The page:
Small cells appear to be a good solution for better cellular service outdoors in metropolitan areas but the capital costs for building systems is quite high - Deloitte, you might remember from an earlier FOA Newsletter, forecast a cost of over $200 billion. It makes one wonder if the carriers can make that investment while simultaneously investing in 5G.

Premises Wireless
WiFi DAS (Cellular)
Small Cell (Cellular)
Connects to: PCs, tablets, phones, many other devices Phones, tablets, some other devices Phones, tablets, some other devices
Usage Free, sponsored Paid Paid
Origin Private, LAN Public, telco Public, telco
Frequency Ranges Unlicensed
2.5GHz (802.11n, 14 - 40MHz channels, 3 max non-overlapping)
5GHz (802.11ac or 802.11n, 24 -  80 MHz channels, 23 max non-overlapping)(more bandwidth, less range)
3G:  850, 1700, 1900, 2100 MHz
4G/LTE:  600, 700, 850, 1700, 1900, 2100, 2300, 2500 MHz
CBRS (Citizens band Radio Service, shared, unlicensed): 3600 MHz, 20MHz channels,
5G: Eur: 24-27GHz, US: 37-48GHz, 71-74GHz
3G:  850, 1700, 1900, 2100 MHz
4G/LTE:  600, 700, 850, 1700, 1900, 2100, 2300, 2500 MHz
CBRS (Citizens band Radio Service, shared, unlicensed): 3600 MHz,
20MHz channels,
5G: Eur: 24-27GHz, US: 37-48GHz, 71-74GHz
Connects to: Internet Multiple telco carriers Single telco carrier
Mobility Log in to each new private system required, limited handoffs between WiFi systems or WiFi and cellular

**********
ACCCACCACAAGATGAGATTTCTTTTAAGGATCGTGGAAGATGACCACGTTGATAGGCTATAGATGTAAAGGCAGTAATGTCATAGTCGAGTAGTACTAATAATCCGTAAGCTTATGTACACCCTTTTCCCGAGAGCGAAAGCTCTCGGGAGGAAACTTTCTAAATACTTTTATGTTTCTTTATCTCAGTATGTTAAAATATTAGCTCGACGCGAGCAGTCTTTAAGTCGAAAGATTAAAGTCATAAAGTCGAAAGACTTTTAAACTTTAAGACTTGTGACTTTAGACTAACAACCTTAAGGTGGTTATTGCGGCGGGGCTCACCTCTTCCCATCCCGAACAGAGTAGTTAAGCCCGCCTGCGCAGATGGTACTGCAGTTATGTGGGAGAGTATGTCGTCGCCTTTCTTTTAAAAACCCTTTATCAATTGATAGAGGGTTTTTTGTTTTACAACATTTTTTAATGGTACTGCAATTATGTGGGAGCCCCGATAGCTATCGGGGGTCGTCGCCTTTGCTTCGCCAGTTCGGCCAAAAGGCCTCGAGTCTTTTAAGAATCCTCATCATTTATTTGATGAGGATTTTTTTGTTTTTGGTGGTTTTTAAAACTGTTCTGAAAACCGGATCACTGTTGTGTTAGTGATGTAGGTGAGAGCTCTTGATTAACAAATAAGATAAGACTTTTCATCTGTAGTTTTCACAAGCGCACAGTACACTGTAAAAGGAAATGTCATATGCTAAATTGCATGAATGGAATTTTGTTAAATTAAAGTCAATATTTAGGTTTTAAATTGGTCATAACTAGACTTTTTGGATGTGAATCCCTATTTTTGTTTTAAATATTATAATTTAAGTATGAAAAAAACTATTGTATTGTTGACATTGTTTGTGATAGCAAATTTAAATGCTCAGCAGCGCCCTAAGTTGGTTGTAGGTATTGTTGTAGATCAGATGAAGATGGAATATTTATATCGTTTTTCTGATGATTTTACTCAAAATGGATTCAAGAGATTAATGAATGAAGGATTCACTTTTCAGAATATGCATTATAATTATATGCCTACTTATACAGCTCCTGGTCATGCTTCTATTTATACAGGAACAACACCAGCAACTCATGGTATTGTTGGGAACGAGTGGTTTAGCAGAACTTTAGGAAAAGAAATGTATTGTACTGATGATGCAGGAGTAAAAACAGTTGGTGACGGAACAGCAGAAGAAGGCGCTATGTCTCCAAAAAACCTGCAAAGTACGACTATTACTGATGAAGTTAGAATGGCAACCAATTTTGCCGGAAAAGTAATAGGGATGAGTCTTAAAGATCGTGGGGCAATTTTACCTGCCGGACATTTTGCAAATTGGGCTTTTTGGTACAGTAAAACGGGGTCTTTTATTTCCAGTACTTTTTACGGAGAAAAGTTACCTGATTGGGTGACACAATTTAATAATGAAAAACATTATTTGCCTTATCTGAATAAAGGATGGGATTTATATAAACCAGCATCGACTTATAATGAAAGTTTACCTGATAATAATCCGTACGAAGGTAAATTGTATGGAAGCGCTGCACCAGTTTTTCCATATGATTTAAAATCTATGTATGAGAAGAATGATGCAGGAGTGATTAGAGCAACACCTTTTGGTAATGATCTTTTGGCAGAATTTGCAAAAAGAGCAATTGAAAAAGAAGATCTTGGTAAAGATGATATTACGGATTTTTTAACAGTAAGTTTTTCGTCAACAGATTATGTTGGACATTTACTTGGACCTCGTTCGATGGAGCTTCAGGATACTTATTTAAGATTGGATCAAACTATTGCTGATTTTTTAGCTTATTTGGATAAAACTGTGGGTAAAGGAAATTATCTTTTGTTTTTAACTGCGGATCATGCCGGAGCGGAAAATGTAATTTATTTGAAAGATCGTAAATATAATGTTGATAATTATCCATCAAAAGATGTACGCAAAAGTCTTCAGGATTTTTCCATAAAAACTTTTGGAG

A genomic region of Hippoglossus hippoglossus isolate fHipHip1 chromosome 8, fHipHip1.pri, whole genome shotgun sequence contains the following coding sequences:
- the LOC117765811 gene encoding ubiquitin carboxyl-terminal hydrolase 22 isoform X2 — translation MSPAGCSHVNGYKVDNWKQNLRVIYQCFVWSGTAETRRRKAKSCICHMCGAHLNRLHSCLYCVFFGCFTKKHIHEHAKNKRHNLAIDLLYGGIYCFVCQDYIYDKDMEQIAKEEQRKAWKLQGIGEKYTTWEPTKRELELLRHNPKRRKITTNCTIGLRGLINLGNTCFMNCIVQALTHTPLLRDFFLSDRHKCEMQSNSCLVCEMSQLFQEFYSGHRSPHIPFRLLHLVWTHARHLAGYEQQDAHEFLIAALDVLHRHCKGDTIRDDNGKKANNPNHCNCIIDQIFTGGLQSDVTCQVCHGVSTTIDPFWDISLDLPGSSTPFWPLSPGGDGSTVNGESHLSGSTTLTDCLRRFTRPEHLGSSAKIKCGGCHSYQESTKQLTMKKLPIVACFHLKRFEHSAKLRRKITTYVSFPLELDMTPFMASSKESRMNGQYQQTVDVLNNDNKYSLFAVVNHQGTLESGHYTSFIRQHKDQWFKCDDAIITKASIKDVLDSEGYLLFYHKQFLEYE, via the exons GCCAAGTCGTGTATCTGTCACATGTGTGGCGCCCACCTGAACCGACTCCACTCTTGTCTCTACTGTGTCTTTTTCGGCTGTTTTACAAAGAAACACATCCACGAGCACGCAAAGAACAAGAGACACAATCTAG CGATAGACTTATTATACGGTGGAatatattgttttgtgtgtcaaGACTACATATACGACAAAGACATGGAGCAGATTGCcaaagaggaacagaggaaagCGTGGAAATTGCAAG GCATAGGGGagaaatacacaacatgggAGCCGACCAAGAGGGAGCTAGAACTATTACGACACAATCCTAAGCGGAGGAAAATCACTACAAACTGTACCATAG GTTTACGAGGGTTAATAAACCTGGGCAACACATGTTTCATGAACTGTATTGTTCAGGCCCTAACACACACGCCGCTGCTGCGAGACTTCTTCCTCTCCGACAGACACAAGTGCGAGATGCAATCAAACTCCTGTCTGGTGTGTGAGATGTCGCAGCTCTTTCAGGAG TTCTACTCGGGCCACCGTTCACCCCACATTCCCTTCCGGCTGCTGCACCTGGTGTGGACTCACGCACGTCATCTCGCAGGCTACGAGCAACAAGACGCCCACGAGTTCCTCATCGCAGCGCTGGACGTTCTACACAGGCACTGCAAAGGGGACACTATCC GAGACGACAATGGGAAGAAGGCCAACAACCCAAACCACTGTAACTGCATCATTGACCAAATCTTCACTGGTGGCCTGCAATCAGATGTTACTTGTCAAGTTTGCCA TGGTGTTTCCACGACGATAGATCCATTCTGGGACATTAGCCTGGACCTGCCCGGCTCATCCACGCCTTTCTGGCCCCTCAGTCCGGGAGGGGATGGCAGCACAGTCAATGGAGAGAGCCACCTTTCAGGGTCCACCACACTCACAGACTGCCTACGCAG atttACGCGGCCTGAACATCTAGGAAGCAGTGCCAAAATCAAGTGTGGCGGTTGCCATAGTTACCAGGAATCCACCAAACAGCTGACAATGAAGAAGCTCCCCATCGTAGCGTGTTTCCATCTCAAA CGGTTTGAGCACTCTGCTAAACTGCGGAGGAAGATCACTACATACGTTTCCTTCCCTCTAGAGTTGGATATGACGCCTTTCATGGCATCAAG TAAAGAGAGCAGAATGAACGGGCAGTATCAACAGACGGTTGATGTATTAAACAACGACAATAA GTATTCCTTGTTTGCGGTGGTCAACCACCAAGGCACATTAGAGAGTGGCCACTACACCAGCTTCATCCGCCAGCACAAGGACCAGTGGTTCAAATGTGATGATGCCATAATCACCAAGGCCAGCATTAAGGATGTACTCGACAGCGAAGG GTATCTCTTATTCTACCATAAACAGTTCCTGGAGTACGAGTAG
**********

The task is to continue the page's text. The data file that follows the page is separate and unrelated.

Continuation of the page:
Seamless handoffs Seamless handoffs subject to coverage
BYOD (bring your own device) OK OK Depends on service provider device connects to
Optimized for Data 3G: voice
4G/LTE/5G: data
3G: voice
4G/LTE/5G: data
Data: Max data rate: 802.11n: ~35-300Mb/s
802.11ac: ~400Mb/s - 7 Gb/s (MIMO)
4G/LTE: ~100Mb/s
5G: ~Gb/s (proposed)
4G/LTE: ~100Mb/s
5G: ~Gb/s (proposed)
Voice VoIP: good
Cellular on WiFi: not optimal, depends on device/carrier/implementation
Good with proper coverage Good with proper coverage
Video Good 4G/LTE: marginal, expensive
5G: Good (proposed), cost?
4G/LTE: marginal, expensive
5G: Good (proposed), cost?
Cabling (typical)
Fiber backbone to Cat 5, POE
Fiber, sometimes Cat 5
Fiber, sometimes Cat 5
Best for data on PCs, tablets, smartphones, good for VoIP systems, marginal on cellular devices
Best for cellular devices since can cover all service providers, not optimal for high throughput data (today, future 5G ?)
Good for cellular devices but can cover only one service provider, not optimal for high throughput data (today, future 5G ?)